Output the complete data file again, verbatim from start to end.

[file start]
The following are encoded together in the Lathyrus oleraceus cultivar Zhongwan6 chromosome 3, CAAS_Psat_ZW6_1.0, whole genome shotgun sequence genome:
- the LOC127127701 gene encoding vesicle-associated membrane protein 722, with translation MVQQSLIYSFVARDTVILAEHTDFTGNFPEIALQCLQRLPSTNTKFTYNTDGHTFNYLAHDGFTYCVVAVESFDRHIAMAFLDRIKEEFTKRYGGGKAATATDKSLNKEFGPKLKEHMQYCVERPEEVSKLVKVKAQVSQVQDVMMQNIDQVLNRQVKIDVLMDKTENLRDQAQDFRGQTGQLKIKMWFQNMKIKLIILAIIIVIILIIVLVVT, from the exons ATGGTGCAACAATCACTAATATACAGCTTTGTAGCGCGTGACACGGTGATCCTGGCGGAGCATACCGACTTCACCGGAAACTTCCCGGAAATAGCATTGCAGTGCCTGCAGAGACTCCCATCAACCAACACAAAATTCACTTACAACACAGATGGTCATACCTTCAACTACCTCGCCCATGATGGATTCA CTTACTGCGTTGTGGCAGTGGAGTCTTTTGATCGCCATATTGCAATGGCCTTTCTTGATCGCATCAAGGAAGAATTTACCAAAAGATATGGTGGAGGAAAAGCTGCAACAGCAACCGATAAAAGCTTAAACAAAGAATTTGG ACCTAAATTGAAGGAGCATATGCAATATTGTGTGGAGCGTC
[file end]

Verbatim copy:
The following are encoded together in the Lathyrus oleraceus cultivar Zhongwan6 chromosome 3, CAAS_Psat_ZW6_1.0, whole genome shotgun sequence genome:
- the LOC127127701 gene encoding vesicle-associated membrane protein 722, with translation MVQQSLIYSFVARDTVILAEHTDFTGNFPEIALQCLQRLPSTNTKFTYNTDGHTFNYLAHDGFTYCVVAVESFDRHIAMAFLDRIKEEFTKRYGGGKAATATDKSLNKEFGPKLKEHMQYCVERPEEVSKLVKVKAQVSQVQDVMMQNIDQVLNRQVKIDVLMDKTENLRDQAQDFRGQTGQLKIKMWFQNMKIKLIILAIIIVIILIIVLVVT, from the exons ATGGTGCAACAATCACTAATATACAGCTTTGTAGCGCGTGACACGGTGATCCTGGCGGAGCATACCGACTTCACCGGAAACTTCCCGGAAATAGCATTGCAGTGCCTGCAGAGACTCCCATCAACCAACACAAAATTCACTTACAACACAGATGGTCATACCTTCAACTACCTCGCCCATGATGGATTCA CTTACTGCGTTGTGGCAGTGGAGTCTTTTGATCGCCATATTGCAATGGCCTTTCTTGATCGCATCAAGGAAGAATTTACCAAAAGATATGGTGGAGGAAAAGCTGCAACAGCAACCGATAAAAGCTTAAACAAAGAATTTGG ACCTAAATTGAAGGAGCATATGCAATATTGTGTGGAGCGTC